• overcoming 'disaster myopia': during prolonged periods of economic stability, firms tend to underestimate the probability of adverse outcomes and the potential crystallisation of 'tail risks’. One way of addressing this is for supervisors to portray scenarios that represent a 'tail event' allowing firms to set their own stresses accordingly; and
  • benchmarking of results and approaches: asking firms to run scenarios that are broadly comparable in terms of severity will allow supervisors to more easily compare and benchmark individual results and firms' approaches to stress-testing.

How the H2 2014 stress scenario should be used

Firms should consider the H2 2014 stress scenario in the context of their business and specific risk drivers, and use the scenario as a starting point with which to build and calibrate their own scenario under Pillar 2.
 
For most firms, the H2 2014 stress scenario will inform the severity of their scenario, but should not be used as a substitute. The PRA may ask some firms to run the full H2 2014scenario.
 
The scenario reflects minimum adverse conditions, through which firms should assess their ability to maintain minimum specified capital levels.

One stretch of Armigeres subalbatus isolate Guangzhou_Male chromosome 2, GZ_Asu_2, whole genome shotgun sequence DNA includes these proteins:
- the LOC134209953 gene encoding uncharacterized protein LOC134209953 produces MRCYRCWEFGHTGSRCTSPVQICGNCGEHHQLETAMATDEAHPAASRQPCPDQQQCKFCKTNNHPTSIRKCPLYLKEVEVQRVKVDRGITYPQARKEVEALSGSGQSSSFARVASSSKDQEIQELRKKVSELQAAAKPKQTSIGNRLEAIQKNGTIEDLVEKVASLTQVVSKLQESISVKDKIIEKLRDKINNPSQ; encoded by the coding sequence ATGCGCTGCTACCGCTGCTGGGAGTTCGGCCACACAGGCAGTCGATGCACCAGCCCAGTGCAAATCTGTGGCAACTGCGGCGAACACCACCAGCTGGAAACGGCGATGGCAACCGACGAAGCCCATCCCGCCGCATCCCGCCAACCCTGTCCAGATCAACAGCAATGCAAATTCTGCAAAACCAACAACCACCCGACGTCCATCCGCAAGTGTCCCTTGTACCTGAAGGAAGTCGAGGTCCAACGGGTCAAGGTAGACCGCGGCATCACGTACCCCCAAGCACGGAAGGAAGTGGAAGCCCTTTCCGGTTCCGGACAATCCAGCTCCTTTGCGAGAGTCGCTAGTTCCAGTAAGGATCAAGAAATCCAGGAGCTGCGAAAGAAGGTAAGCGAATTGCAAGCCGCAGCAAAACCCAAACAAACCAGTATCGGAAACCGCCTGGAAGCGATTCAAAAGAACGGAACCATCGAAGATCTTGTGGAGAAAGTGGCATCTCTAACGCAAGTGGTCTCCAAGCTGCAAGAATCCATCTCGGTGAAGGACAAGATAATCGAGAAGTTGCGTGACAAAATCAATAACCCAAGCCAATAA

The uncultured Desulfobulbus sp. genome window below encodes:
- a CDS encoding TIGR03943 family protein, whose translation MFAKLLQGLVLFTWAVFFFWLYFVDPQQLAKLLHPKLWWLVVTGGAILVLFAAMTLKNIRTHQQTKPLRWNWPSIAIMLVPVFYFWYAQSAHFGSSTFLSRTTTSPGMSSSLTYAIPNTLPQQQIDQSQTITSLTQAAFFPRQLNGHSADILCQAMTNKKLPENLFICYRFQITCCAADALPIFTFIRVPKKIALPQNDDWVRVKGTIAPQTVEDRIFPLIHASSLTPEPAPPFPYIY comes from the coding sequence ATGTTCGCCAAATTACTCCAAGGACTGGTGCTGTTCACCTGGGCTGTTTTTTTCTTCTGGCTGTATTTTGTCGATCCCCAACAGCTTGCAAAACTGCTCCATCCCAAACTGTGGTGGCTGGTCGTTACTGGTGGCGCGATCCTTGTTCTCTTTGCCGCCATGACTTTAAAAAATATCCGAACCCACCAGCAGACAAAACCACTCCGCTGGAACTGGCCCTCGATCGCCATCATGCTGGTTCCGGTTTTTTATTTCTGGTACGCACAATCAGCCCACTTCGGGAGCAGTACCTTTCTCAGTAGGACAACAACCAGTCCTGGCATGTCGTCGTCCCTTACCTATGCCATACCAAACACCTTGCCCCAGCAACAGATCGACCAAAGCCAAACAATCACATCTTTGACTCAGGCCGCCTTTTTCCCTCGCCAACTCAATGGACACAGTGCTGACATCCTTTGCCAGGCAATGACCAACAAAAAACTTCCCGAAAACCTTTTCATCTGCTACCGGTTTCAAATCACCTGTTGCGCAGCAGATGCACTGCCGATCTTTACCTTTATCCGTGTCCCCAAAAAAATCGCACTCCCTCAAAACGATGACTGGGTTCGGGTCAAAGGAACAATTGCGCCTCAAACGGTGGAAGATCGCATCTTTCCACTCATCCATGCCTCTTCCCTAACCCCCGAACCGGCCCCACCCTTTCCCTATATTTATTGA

The H2 2014 stress scenario is a mechanical update of the ‘UK variant’ stress scenario published by the Bank in April 2014. It seeks to incorporate developments in the macroeconomy over the first half of the year and has been produced in a mechanical way, with a view to achieving broadly the same level of severity. Consideration was given to two approaches in determining the severity of the updated scenario relative to that published in April 2014, taking into account data outturns for H1 2014. These were the severity implied by maintaining the peak or trough levels reached by key variables in the April 2014 scenario, and by applying the same quarter-on-quarter changes as those specified in the April 2014 scenario. Equal weight was attached to each of these approaches in producing the mechanical update. The key variable paths can be found below under Key Resources.